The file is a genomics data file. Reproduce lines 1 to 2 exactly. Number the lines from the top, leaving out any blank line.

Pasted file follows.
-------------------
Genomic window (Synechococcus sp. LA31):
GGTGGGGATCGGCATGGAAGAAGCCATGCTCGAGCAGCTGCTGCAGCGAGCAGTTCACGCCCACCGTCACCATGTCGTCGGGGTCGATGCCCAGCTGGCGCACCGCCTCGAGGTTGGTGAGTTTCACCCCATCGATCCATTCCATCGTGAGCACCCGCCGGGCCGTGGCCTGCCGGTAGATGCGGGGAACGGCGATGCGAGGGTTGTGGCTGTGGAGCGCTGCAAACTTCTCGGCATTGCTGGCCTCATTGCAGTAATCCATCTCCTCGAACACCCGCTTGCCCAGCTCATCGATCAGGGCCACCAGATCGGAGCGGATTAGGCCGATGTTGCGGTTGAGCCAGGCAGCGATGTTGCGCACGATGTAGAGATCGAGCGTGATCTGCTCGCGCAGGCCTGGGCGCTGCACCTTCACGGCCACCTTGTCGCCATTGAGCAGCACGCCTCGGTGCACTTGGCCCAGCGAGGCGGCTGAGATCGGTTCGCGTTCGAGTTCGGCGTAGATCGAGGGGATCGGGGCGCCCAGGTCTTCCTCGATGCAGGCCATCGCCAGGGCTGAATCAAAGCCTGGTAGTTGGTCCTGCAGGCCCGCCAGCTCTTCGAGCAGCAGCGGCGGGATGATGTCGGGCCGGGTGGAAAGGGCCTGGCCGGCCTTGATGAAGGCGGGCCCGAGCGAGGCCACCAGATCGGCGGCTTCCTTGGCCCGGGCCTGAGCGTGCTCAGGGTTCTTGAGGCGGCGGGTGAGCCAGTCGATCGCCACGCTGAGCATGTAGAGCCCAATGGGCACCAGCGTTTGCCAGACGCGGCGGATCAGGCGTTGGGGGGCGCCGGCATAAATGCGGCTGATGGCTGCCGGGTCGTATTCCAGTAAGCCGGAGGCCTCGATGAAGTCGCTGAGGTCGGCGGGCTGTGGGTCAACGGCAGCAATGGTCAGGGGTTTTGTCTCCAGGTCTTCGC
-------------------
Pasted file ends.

Genomic window (Synechococcus sp. LA31):
GGTGGGGATCGGCATGGAAGAAGCCATGCTCGAGCAGCTGCTGCAGCGAGCAGTTCACGCCCACCGTCACCATGTCGTCGGGGTCGATGCCCAGCTGGCGCACCGCCTCGAGGTTGGTGAGTTTCACCCCATCGATCCATTCCATCGTGAGCACCCGCCGGGCCGTGGCCTGCCGGTAGATGCGGGGAACGGCGATGCGAGGGTTGTGGCTGTGGAGCGCTGCAAACTTCTCGGCATTGCTGGCCTCATTGCAGTAATCCATCTCCTCGAACACCCGCTTGCCCAGCTCATCGATCAGGGCCACCAGATCGGAGCGGATTAGGCCGATGTTGCGGTTGAGCCAGGCAGCGATGTTGCGCACGATGTAGAGATCGAGCGTGATCTGCTCGCGCAGGCCTGGGCGCTGCACCTTCACGGCCACCTTGTCGCCATTGAGCAGCACGCCTCGGTGCACTTGGCCCAGCGAGGCGGCTGAGATCGGTTCGCGTTCGAGTTCGGCGTAGATCGAGGGGATCGGGGCGCCCAGGTCTTCCTCGATGCAGGCCATCGCCAGGGCTGAATCAAAGCCTGGTAGTTGGTCCTGCAGGCCCGCCAGCTCTTCGAGCAGCAGCGGCGGGATGATGTCGGGCCGGGTGGAAAGGGCCTGGCCGGCCTTGATGAAGGCGGGCCCGAGCGAGGCCACCAGATCGGCGGCTTCCTTGGCCCGGGCCTGAGCGTGCTCAGGGTTCTTGAGGCGGCGGGTGAGCCAGTCGATCGCCACGCTGAGCATGTAGAGCCCAATGGGCACCAGCGTTTGCCAGACGCGGCGGATCAGGCGTTGGGGGGCGCCGGCATAAATGCGGCTGATGGCTGCCGGGTCGTATTCCAGTAAGCCGGAGGCCTCGATGAAGTCGCTGAGGTCGGCGGGCTGTGGGTCAACGGCAGCAATGGTCAGGGGTTTTGTCTCCAGGTCTTCGC